In Depth

George Galloway’s Palestine charity scandal explained

Inquiry finds ‘little if any evidence’ that Viva Palestina delivered aid despite taking £1m in donations

The Palestinian aid charity founded by former MP George Galloway may not have conducted any charitable activity or distributed any humanitarian aid, according to a highly critical report from the sector regulator.

The Charity Commission found that trustees of Viva Palestina (VP) had failed to be publicly accountable and could not prove they had met their legal responsibilities for ensuring charitable funds were properly used and protected.

The charity was established in early 2009 and claimed that February to have raised more than £1m already. In a statement on the VP website, Galloway – then MP for Bethnal Green and Bow in London – said that he was launching a “major initiative in response to the humanitarian crisis in Gaza”, The Guardian reports. 

A humanitarian convoy organised by the charity arrived in Gaza the following month, says HuffPost. However, the commission report found that “in terms of activities, it was difficult for the inquiry to establish with any certainty whether any charitable activity had taken place, as it found little if any evidence that humanitarian aid was distributed to those in need in accordance with the charity’s objects”.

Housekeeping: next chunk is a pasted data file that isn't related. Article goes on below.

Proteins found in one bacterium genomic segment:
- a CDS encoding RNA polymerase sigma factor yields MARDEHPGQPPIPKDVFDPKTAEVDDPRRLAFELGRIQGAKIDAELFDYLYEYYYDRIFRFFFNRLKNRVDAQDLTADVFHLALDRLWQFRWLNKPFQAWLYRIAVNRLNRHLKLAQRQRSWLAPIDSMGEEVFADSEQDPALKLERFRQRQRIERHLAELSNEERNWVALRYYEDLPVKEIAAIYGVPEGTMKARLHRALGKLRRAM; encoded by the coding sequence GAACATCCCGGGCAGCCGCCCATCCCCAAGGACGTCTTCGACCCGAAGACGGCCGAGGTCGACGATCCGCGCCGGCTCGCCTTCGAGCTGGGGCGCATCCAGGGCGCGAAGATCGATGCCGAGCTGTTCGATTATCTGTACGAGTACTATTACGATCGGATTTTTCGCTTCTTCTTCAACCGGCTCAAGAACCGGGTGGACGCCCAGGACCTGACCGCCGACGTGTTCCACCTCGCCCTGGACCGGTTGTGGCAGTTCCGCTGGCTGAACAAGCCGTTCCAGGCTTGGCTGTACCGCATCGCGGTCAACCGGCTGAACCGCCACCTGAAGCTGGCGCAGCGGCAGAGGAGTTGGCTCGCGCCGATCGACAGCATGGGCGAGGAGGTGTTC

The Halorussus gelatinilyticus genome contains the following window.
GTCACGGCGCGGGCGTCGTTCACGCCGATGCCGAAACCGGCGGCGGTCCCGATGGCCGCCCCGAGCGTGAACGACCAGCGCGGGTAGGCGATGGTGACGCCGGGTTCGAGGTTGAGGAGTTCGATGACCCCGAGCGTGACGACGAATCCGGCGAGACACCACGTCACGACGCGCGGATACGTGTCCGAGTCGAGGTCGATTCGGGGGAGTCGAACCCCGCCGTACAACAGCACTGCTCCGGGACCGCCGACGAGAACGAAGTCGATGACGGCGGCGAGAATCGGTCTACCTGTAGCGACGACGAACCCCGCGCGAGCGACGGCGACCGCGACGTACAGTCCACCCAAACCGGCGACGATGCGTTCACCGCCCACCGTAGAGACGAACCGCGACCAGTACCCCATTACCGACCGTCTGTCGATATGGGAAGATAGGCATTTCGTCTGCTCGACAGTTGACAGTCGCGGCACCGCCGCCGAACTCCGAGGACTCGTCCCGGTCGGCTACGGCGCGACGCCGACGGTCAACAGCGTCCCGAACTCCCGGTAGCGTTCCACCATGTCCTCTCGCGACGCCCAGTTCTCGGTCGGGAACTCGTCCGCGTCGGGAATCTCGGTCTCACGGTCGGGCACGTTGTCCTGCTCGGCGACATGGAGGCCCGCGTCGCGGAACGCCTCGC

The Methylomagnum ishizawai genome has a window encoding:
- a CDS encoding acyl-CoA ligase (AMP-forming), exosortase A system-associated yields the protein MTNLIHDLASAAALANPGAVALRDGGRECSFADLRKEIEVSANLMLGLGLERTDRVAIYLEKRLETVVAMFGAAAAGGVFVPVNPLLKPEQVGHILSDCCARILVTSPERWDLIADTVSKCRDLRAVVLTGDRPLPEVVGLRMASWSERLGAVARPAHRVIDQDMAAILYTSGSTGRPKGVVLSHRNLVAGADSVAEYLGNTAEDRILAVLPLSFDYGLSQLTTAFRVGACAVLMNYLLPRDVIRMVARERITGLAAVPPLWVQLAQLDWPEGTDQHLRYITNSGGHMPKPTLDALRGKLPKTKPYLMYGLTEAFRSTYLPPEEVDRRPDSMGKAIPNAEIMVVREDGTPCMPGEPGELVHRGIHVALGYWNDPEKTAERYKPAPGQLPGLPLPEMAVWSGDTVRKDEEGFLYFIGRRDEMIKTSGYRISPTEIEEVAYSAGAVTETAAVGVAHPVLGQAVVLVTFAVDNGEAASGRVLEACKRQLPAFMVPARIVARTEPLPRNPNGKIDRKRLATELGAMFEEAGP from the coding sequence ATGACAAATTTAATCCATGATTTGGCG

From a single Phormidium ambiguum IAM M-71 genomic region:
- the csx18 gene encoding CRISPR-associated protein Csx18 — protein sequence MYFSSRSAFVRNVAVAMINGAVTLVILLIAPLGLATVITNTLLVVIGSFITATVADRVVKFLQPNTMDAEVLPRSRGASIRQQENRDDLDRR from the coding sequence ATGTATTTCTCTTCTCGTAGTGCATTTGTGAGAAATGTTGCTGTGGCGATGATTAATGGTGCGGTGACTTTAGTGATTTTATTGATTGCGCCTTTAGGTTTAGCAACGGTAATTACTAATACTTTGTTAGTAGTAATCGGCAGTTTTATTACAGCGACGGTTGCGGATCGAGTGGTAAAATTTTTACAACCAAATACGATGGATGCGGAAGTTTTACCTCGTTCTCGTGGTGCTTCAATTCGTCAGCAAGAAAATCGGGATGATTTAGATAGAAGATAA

And a separate investigation by the Charity Commission found that VP actually raised only £180,000 in donations in the first three months after the initiative was founded.

The watchdog began looking into VP after forcing the trustees to register as a charity and imposing an action plan.

Another inquiry was launched in 2013 “after trustees ignored the plan and failed in their statutory duty to submit annual returns and accounts for the previous three financial years”, HuffPost reports.

In 2014, the commission appointed an interim manager to take charge of the charity and froze its accounts, says Third Sector magazine.

Meanwhile, the investigation found that in addition to the lack of evidence of charitable activities, one unnamed former trustee had received payments from the charity, and mobile phones and radios had been purchased with VP funds at “significant expenditure”, the charity news mag reports.

Bank statements showed that the charity had spent £33,274 on mobile phone contracts in three years.

VP ceased to exist in 2016 and was duly removed from the commission’s register in September that year, the regulator’s website shows.

Michelle Russell, director of investigations at the Charity Commission, told Third Sector that Galloway’s initiative was  “a wholly inadequately managed charity”.

But Ron McKay - described by The Guardian as Galloway’s “sometime spokesman” - insists VP was a campaign and not a charity, and criticised the commission’s “kangaroo judgement”.

“It’s taken the Charity Commission getting on for a decade to come up with this nonsense. A quick viewing of YouTube would have shot this down. Viva Palestina took hundreds of vans, cars, lorries, ambulances, you name it, to Gaza and they were not empty, I can vouchsafe,” he said.

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